Because participants were required to identify the first and last time points in which they perceived the neutral expression, in dynamic transitions this allowed us to define an interval of what they had perceived as a neutral expression. Any trials in which only one or no response was given were excluded from analysis due to the impossibility of defining the neutral interval (5.60% of the trials in Experiment 1a and 4.65% of the trials in Experiment 1b). In the control dynamic transitions, with transitions between neutral expressions serving as comparisons for the changing emotional facial expressions, the majority had no response, as would be expected from the fact that the expressions were neutral. The number of trials in which two responses were given was lower than 10% (6.98 ± 2.01% in Experiment 1a and 4.72 ± 2.53% in Experiment 1b). The average point of each border of the neutral interval was used as the transition point between each pair of emotions for each stimulation trajectory. The difference between the perceptual switch in each direction was estimated as a metric of hysteresis. 
The percentage of neutral reports given for each static image shown in the static control runs was obtained, which allowed us to establish which frames were perceived as neutral. The position of the control black line was subsequently estimated by averaging the position of the earlier and later frames that participants reported as being neutral expressions. 
Evaluation of the influence of previous perceptual trajectories on the current percept
The percentages of neutral reports for each frame of the dynamic transitions were estimated. These findings were then averaged within and across all participants, for both directions of each pair of emotions. These reports were parameterized according to the percentage of positive emotions reported for each image of the morphing array and represented in a histogram using a bin width corresponding to the morphing step (2.50%). A Gaussian curve was subsequently fitted to the data. Average adjusted R2 and root-mean-square error (RMSE) were estimated, and they revealed that the curve fit the data well (Supplementary Table S1). These curves were then compared to similar ones obtained from the emotion recognition task based on pseudorandomly ordered snapshots of static expressions (emotion recognition without the influence of recent perceptual experience).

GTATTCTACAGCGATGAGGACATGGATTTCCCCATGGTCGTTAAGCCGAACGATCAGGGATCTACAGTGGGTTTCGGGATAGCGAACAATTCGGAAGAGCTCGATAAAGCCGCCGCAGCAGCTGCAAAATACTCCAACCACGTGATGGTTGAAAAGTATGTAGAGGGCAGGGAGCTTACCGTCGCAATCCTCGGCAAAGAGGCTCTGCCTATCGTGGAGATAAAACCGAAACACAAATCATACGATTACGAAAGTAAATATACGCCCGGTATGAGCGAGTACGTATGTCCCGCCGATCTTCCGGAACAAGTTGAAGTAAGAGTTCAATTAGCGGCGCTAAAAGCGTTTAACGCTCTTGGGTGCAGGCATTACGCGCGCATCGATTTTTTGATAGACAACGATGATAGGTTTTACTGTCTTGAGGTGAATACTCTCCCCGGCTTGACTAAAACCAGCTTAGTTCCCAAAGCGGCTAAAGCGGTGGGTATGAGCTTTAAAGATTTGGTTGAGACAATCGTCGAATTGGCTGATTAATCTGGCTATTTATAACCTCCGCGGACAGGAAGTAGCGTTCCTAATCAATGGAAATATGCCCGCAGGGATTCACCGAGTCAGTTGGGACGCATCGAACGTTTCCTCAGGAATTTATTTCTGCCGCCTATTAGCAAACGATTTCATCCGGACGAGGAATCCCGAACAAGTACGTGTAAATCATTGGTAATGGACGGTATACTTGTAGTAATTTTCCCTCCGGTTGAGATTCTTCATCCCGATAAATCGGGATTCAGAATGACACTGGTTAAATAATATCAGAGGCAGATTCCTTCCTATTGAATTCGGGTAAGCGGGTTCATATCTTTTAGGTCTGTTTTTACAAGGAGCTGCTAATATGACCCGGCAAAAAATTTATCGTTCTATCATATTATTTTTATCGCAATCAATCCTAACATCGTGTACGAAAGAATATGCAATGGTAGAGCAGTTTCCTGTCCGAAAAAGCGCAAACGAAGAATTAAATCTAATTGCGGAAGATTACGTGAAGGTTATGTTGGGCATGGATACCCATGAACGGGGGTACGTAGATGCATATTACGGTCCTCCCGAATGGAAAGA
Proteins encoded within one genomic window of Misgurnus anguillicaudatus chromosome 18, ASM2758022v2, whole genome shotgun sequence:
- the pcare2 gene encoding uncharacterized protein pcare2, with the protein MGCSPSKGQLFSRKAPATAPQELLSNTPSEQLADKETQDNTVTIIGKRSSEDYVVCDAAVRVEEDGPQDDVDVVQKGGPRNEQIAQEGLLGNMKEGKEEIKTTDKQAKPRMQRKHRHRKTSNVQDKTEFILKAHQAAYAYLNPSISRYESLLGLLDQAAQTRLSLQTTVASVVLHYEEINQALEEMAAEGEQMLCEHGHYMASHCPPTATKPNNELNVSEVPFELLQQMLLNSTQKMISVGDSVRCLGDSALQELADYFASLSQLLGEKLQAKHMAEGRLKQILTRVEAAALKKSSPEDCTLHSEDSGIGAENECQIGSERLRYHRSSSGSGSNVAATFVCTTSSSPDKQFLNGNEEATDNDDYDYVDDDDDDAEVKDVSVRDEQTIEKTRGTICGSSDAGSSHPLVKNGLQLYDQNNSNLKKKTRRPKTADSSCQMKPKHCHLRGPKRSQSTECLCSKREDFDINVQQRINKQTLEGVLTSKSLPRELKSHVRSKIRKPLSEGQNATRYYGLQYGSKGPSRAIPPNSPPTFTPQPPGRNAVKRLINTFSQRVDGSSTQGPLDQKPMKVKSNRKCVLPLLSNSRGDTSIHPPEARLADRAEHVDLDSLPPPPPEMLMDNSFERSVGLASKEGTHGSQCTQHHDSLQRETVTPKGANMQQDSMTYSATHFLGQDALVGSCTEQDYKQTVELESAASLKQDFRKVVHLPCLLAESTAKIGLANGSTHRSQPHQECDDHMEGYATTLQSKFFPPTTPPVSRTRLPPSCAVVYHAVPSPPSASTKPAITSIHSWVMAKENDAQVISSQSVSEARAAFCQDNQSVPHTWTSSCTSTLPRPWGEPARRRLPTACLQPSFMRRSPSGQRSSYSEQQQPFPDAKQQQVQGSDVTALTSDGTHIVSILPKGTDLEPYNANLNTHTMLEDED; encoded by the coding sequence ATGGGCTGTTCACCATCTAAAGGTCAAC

For each randomly presented static image, with different percentages of neutral expression and positive or negative emotions, the number of participants’ reports classifying the image as neutral was calculated. Participants were instructed to provide a double button press in case they wanted to correct any impulsive response given in these trials; thus, only the latter responses were considered. In addition, trials in which no response was registered were discarded from the analysis (8% of the trials in Experiment 1a and 5% of the trials in Experiment 1b). To assess the distribution of neutral perception over time, the percentage of the neutral reports for each image shown was calculated and averaged within all participants. Data were linearly interpolated to match the total number of frames presented on dynamic transitions for visualization purposes only. The percentage of positive emotions reported for each image of the morph sequence and the averaged reports were represented in a histogram using a bin width corresponding to the morphing step (2.50%), and a Gaussian curve was fitted to the data (Supplementary Table S1).